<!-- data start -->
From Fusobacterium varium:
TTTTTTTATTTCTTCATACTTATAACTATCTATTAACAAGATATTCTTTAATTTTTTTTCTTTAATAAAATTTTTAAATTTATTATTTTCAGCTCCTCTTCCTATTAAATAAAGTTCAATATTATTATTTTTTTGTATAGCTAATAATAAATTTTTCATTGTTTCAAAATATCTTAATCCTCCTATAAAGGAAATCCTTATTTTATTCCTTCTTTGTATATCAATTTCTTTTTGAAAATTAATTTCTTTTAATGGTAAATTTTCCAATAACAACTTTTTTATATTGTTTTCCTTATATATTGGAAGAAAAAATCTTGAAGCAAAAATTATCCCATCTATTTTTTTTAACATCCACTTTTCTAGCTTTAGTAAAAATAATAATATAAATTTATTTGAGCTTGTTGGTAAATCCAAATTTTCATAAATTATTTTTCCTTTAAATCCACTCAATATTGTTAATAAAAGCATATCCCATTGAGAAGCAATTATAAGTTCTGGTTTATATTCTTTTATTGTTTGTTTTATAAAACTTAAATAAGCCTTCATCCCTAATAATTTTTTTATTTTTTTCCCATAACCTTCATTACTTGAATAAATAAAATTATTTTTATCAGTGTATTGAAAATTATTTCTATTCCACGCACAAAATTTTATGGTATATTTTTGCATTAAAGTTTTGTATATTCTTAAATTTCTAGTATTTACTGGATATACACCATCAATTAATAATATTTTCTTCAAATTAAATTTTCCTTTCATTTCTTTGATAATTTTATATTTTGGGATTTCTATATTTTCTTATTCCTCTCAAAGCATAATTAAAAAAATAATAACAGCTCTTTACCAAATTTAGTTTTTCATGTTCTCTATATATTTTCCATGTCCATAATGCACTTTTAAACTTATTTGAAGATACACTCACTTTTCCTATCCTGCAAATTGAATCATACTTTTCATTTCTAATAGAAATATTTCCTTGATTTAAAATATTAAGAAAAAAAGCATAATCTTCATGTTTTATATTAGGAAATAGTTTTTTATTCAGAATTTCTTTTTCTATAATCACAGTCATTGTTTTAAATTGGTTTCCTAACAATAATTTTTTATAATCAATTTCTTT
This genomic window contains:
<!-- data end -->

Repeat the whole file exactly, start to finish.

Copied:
From Fusobacterium varium:
TTTTTTTATTTCTTCATACTTATAACTATCTATTAACAAGATATTCTTTAATTTTTTTTCTTTAATAAAATTTTTAAATTTATTATTTTCAGCTCCTCTTCCTATTAAATAAAGTTCAATATTATTATTTTTTTGTATAGCTAATAATAAATTTTTCATTGTTTCAAAATATCTTAATCCTCCTATAAAGGAAATCCTTATTTTATTCCTTCTTTGTATATCAATTTCTTTTTGAAAATTAATTTCTTTTAATGGTAAATTTTCCAATAACAACTTTTTTATATTGTTTTCCTTATATATTGGAAGAAAAAATCTTGAAGCAAAAATTATCCCATCTATTTTTTTTAACATCCACTTTTCTAGCTTTAGTAAAAATAATAATATAAATTTATTTGAGCTTGTTGGTAAATCCAAATTTTCATAAATTATTTTTCCTTTAAATCCACTCAATATTGTTAATAAAAGCATATCCCATTGAGAAGCAATTATAAGTTCTGGTTTATATTCTTTTATTGTTTGTTTTATAAAACTTAAATAAGCCTTCATCCCTAATAATTTTTTTATTTTTTTCCCATAACCTTCATTACTTGAATAAATAAAATTATTTTTATCAGTGTATTGAAAATTATTTCTATTCCACGCACAAAATTTTATGGTATATTTTTGCATTAAAGTTTTGTATATTCTTAAATTTCTAGTATTTACTGGATATACACCATCAATTAATAATATTTTCTTCAAATTAAATTTTCCTTTCATTTCTTTGATAATTTTATATTTTGGGATTTCTATATTTTCTTATTCCTCTCAAAGCATAATTAAAAAAATAATAACAGCTCTTTACCAAATTTAGTTTTTCATGTTCTCTATATATTTTCCATGTCCATAATGCACTTTTAAACTTATTTGAAGATACACTCACTTTTCCTATCCTGCAAATTGAATCATACTTTTCATTTCTAATAGAAATATTTCCTTGATTTAAAATATTAAGAAAAAAAGCATAATCTTCATGTTTTATATTAGGAAATAGTTTTTTATTCAGAATTTCTTTTTCTATAATCACAGTCATTGTTTTAAATTGGTTTCCTAACAATAATTTTTTATAATCAATTTCTTT
This genomic window contains: